A library catalog is a system for finding long-form information that is housed in a library collection. I will explain what I mean by “long-form information” next. But, before that, it’s important to know that the content of Monroe Library’s catalog includes all the physical items on the shelf, as well as full-length ebooks. Examples of such physical items are print books, dvds, government documents, and cds. Each such item is assigned a call number to indicate where it is located, alongside similar information, in the library. Because most items are grouped by subject, finding one relevant source ordinarily means that you can browse nearby and find other helpful information on the same topic. Under “current location,” the catalog will tell you whether an item is available at the moment, and helpful signage throughout the library tells you where ranges of call numbers are located.
NOTE: Because of the necessary health precautions associated with the COVID-19 pandemic, Monroe Library is not currently open for browsing. You can contact your liaison (see Module #1) for help finding electronic versions of needed books or chapters.
Instead of a call number, ebooks have links to where you can access the ebook, marked with the description “full text available.”
When we say that catalogs include long-form information, we mean longer works considered to be a whole unit to themselves; shorter forms that are part of a larger whole would not be given a record in the catalog. For example, while the catalog will have entries for books, it will not contain a record for an individual chapter within a book. Similarly, the catalog holds records for the names of poetry collections, but not individual poems; has records for a television series on dvd but not for individual episodes.
It’s important to remember for academic research that, while the catalog will contain entries for the names of whole magazines, journals, and newspapers, it will not have listings for individual articles. Therefore, you would not turn to the catalog to find a scholarly journal article because, as part of a long-form journal issue, the shorter, individual article is not listed independently in the catalog.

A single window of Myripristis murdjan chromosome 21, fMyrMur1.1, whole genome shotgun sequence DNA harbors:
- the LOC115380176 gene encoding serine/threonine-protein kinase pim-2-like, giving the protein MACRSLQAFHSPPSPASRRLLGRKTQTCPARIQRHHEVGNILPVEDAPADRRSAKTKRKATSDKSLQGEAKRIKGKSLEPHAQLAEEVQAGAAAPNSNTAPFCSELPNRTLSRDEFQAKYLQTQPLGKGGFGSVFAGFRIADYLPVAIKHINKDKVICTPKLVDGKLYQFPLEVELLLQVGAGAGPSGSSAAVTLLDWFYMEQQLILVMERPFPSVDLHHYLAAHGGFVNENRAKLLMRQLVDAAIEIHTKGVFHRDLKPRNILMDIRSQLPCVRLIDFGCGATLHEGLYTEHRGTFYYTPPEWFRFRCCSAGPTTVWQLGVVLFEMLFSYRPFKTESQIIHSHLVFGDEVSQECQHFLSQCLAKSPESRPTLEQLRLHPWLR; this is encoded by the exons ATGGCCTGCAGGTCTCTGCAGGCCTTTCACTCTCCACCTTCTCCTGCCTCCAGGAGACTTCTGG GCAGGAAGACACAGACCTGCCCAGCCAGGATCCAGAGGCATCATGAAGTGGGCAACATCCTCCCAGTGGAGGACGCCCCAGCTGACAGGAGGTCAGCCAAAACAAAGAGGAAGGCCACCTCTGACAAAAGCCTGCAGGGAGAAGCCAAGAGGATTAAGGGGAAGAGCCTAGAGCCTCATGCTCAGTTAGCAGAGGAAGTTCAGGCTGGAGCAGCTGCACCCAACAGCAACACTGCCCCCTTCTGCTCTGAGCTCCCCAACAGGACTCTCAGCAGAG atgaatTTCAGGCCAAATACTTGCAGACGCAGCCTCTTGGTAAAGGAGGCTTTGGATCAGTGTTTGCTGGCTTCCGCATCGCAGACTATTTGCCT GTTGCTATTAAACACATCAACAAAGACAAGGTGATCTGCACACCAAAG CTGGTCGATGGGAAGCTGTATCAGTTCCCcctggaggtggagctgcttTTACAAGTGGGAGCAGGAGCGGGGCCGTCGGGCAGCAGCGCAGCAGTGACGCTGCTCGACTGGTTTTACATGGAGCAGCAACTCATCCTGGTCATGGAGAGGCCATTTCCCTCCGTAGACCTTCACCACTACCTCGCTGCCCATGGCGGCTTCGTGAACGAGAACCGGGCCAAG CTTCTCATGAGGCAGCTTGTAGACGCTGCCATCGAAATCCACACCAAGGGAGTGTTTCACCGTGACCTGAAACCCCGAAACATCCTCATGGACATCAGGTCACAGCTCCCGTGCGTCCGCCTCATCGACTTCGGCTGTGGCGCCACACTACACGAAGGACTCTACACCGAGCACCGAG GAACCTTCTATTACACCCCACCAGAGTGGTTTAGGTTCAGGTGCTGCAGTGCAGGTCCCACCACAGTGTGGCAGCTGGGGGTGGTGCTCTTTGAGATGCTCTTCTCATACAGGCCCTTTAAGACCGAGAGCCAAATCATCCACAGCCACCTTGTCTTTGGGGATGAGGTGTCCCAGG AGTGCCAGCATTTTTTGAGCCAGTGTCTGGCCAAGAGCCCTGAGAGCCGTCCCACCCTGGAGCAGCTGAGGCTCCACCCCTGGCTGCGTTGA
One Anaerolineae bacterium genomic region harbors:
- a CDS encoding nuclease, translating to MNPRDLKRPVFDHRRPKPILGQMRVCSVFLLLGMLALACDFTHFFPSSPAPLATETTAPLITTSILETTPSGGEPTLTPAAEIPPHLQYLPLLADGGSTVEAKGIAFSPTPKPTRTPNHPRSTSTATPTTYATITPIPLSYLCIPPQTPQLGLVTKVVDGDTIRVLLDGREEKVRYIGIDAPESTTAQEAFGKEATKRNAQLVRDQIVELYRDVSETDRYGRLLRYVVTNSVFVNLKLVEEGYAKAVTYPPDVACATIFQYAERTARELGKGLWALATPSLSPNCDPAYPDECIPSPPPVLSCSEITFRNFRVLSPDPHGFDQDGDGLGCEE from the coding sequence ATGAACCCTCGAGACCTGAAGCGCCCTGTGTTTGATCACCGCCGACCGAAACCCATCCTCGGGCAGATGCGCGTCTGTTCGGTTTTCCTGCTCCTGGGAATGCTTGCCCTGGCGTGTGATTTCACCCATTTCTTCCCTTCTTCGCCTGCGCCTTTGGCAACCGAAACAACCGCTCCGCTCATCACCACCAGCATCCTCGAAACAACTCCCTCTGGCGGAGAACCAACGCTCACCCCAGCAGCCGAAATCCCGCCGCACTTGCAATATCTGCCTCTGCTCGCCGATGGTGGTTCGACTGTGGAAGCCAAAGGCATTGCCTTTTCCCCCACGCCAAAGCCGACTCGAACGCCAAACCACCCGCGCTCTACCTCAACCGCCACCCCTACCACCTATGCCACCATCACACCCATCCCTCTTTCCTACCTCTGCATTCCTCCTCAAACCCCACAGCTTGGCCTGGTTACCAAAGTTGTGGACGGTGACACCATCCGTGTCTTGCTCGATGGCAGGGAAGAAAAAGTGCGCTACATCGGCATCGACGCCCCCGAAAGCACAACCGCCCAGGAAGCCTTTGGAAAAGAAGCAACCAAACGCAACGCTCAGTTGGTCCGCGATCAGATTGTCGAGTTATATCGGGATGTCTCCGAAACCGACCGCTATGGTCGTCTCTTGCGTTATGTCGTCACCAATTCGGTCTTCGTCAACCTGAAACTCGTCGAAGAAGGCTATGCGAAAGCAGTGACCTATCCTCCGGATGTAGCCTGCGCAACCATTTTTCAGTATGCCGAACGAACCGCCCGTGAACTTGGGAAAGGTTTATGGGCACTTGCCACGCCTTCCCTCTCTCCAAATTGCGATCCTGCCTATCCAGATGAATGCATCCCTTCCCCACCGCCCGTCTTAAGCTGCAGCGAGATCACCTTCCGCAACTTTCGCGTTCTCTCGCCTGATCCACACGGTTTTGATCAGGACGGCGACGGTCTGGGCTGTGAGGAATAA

Because the catalog focuses on long-form works, we commonly search in one of three ways: by title, author (or creator), or subject. It’s worth remembering that long-form works cover more thematic territory than a shorter work, so their subjects are usually broader than that for a more focused and specific article. When searching by subject, then, avoid filling the search box with a series of many narrow topics; instead try using a single somewhat general topic. You can always narrow from there if you get an overwhelming number of results. You can also usually filter results by material type, location or status, subject, and publication year.
As already mentioned, you cannot find articles -- or other short-form works -- with the catalog. Another challenge is that, if you were interested in information held at other libraries, you would not find them in the catalog. It only lists the sources that the library owns.